MJ: Is there a special mentality it takes to be a successful backup? Like do you just have to come to grips with it, because it seems like waiting for a teammate to get injured would be a pretty miserable way to exist?
CH: It’s one of the tougher jobs in all of sports. You have to be self-motivated. You’re not getting the rewards of playing in the game and the stuff that coming along with that, but you’re doing the same amount of work, if not more, than the guy who’s starting the games. You have to be selfless and have a huge amount of patience.
MJ: Didn’t you just want to set out a trap for your starting quarterbacks?
CH: (Laughing) No, most of the time I became good friends with the starters. I always wished the best for them; at the same time I didn’t want to just be there and be their personal assistant by any means.
MJ: Speaking of your starters, tell me a good Jay Cutler story.
CH: Oh gosh. I wish I had a good one that would give Jay justice. It’s hard to get in on Jay’s good side and I kind of want to stay there.
MJ: Ok. How about something benign then like his go-to karaoke song?
CH: Well, I would say he’s somewhat of a fashionista. His closet is like an entire bedroom full of clothing, like a hundred suits. When you’re a first-round pick, you get that bug early for suits and all that kind of stuff.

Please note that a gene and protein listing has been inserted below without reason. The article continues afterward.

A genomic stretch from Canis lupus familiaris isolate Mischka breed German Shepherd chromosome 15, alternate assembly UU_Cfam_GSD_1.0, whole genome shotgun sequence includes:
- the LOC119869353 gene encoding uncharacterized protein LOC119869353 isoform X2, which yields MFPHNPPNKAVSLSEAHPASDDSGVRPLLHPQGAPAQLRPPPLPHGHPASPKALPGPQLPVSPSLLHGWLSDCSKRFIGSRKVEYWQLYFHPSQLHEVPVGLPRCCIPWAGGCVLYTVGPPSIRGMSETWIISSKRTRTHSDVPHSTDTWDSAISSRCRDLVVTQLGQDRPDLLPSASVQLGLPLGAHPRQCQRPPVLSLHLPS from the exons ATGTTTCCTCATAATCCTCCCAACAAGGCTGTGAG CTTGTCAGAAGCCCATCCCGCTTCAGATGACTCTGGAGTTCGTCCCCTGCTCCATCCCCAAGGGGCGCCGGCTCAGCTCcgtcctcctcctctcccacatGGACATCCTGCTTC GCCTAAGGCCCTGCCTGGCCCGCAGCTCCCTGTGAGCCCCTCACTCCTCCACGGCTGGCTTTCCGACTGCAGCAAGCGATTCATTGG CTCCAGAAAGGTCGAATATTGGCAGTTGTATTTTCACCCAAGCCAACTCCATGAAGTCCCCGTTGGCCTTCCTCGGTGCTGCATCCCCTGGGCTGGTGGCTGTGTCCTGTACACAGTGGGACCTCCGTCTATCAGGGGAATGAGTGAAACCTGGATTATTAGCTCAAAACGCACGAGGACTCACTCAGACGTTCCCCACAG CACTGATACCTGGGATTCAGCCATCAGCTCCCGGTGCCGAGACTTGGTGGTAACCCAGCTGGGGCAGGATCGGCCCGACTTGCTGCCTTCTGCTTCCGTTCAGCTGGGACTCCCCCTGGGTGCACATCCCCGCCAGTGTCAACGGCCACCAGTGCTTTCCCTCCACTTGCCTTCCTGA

MJ: And he certainly married into that world as well.
CH: Oh yeah, she’s perfect for him.
MJ: What’s your proudest accomplishment in the NFL?
CH: I would say just staying around long enough to be a vested player. It’s really hard – the average guy only plays for something like 2.9 years. The fact that I accrued those five seasons and played for seven total is my proudest accomplishment. I wish I had more opportunities and made more of the ones I did have but I’m still proud.
MJ: Can you explain what it means to be vested?
CH: Once you get 3 years and three games, and to qualify as an accrued season you have to be on the roster for three games. You get five years of free health benefits after you’re done playing. And you get the pension – that is the big one. For me, it’s $500 for every year I played and you get that amount per month once you turn 55. Vested players also get an annuity after 10 years. And there are other cool benefits while playing, like if a team cuts you after Week 1 you get to collect your salary for the whole season.
MJ: Obviously concussion issues have come to light in recent years. How many did you have as a pro?
CH: I didn’t have any concussions over my career, which is crazy. It also doesn’t help for my current business (laughing.)
MJ: Yes, let’s talk about the soft-shell head protection of RockSolid. What’s your exact role with the company?
CH: I’m a vice-president and I also am in charge of developing the Texas market. My buddy Joey LaRocque – we were roommates together with the Bears – designed the product and I joined in after I was done playing. I’m so passionate about what we’re doing.